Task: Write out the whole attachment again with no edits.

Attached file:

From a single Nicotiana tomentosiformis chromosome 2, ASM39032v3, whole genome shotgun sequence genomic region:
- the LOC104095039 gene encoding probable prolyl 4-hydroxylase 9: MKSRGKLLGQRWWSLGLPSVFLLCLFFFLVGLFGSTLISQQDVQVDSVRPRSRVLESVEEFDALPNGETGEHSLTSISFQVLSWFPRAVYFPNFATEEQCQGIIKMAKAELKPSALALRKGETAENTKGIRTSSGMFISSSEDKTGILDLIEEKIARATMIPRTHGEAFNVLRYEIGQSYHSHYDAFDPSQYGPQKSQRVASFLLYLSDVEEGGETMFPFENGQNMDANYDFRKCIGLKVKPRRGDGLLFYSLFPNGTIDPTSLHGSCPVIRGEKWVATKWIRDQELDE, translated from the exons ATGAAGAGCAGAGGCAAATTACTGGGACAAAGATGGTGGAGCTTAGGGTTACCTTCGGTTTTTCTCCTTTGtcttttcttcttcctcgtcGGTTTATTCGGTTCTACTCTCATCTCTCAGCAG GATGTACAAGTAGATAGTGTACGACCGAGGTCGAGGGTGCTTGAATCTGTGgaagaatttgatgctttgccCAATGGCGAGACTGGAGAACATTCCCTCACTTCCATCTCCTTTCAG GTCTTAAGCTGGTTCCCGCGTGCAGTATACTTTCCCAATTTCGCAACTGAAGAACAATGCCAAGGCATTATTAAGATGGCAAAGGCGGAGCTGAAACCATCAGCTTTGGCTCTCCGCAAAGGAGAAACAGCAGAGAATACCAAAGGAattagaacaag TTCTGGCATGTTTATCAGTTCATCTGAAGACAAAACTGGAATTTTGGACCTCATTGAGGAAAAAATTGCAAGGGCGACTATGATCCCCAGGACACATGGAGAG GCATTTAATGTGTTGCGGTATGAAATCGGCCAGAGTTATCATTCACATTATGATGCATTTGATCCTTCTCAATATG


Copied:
From a single Nicotiana tomentosiformis chromosome 2, ASM39032v3, whole genome shotgun sequence genomic region:
- the LOC104095039 gene encoding probable prolyl 4-hydroxylase 9: MKSRGKLLGQRWWSLGLPSVFLLCLFFFLVGLFGSTLISQQDVQVDSVRPRSRVLESVEEFDALPNGETGEHSLTSISFQVLSWFPRAVYFPNFATEEQCQGIIKMAKAELKPSALALRKGETAENTKGIRTSSGMFISSSEDKTGILDLIEEKIARATMIPRTHGEAFNVLRYEIGQSYHSHYDAFDPSQYGPQKSQRVASFLLYLSDVEEGGETMFPFENGQNMDANYDFRKCIGLKVKPRRGDGLLFYSLFPNGTIDPTSLHGSCPVIRGEKWVATKWIRDQELDE, translated from the exons ATGAAGAGCAGAGGCAAATTACTGGGACAAAGATGGTGGAGCTTAGGGTTACCTTCGGTTTTTCTCCTTTGtcttttcttcttcctcgtcGGTTTATTCGGTTCTACTCTCATCTCTCAGCAG GATGTACAAGTAGATAGTGTACGACCGAGGTCGAGGGTGCTTGAATCTGTGgaagaatttgatgctttgccCAATGGCGAGACTGGAGAACATTCCCTCACTTCCATCTCCTTTCAG GTCTTAAGCTGGTTCCCGCGTGCAGTATACTTTCCCAATTTCGCAACTGAAGAACAATGCCAAGGCATTATTAAGATGGCAAAGGCGGAGCTGAAACCATCAGCTTTGGCTCTCCGCAAAGGAGAAACAGCAGAGAATACCAAAGGAattagaacaag TTCTGGCATGTTTATCAGTTCATCTGAAGACAAAACTGGAATTTTGGACCTCATTGAGGAAAAAATTGCAAGGGCGACTATGATCCCCAGGACACATGGAGAG GCATTTAATGTGTTGCGGTATGAAATCGGCCAGAGTTATCATTCACATTATGATGCATTTGATCCTTCTCAATATG